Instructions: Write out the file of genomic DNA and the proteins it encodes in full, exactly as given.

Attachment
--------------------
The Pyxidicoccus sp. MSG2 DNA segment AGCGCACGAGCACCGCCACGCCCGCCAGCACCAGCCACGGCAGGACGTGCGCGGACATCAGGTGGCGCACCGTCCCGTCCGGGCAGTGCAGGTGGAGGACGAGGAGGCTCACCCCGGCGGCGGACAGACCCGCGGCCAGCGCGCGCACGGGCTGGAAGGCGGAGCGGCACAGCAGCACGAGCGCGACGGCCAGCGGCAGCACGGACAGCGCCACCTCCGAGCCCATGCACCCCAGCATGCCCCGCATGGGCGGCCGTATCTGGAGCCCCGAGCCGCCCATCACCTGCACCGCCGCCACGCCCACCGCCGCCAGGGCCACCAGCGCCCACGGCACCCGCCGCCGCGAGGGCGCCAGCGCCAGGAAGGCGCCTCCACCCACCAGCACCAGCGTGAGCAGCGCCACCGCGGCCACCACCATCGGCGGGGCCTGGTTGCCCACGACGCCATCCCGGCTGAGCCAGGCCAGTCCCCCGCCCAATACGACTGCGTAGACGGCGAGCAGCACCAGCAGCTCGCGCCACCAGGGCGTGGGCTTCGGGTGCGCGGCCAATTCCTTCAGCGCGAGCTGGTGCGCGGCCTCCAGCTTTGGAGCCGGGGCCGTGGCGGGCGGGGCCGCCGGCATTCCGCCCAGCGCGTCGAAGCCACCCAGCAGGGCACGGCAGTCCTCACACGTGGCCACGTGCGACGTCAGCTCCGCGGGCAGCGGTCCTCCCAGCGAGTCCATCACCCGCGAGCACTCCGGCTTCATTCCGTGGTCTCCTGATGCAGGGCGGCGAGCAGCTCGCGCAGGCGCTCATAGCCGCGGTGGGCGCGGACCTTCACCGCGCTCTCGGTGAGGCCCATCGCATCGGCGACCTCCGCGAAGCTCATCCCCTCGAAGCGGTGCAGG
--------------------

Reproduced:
The Pyxidicoccus sp. MSG2 DNA segment AGCGCACGAGCACCGCCACGCCCGCCAGCACCAGCCACGGCAGGACGTGCGCGGACATCAGGTGGCGCACCGTCCCGTCCGGGCAGTGCAGGTGGAGGACGAGGAGGCTCACCCCGGCGGCGGACAGACCCGCGGCCAGCGCGCGCACGGGCTGGAAGGCGGAGCGGCACAGCAGCACGAGCGCGACGGCCAGCGGCAGCACGGACAGCGCCACCTCCGAGCCCATGCACCCCAGCATGCCCCGCATGGGCGGCCGTATCTGGAGCCCCGAGCCGCCCATCACCTGCACCGCCGCCACGCCCACCGCCGCCAGGGCCACCAGCGCCCACGGCACCCGCCGCCGCGAGGGCGCCAGCGCCAGGAAGGCGCCTCCACCCACCAGCACCAGCGTGAGCAGCGCCACCGCGGCCACCACCATCGGCGGGGCCTGGTTGCCCACGACGCCATCCCGGCTGAGCCAGGCCAGTCCCCCGCCCAATACGACTGCGTAGACGGCGAGCAGCACCAGCAGCTCGCGCCACCAGGGCGTGGGCTTCGGGTGCGCGGCCAATTCCTTCAGCGCGAGCTGGTGCGCGGCCTCCAGCTTTGGAGCCGGGGCCGTGGCGGGCGGGGCCGCCGGCATTCCGCCCAGCGCGTCGAAGCCACCCAGCAGGGCACGGCAGTCCTCACACGTGGCCACGTGCGACGTCAGCTCCGCGGGCAGCGGTCCTCCCAGCGAGTCCATCACCCGCGAGCACTCCGGCTTCATTCCGTGGTCTCCTGATGCAGGGCGGCGAGCAGCTCGCGCAGGCGCTCATAGCCGCGGTGGGCGCGGACCTTCACCGCGCTCTCGGTGAGGCCCATCGCATCGGCGACCTCCGCGAAGCTCATCCCCTCGAAGCGGTGCAGG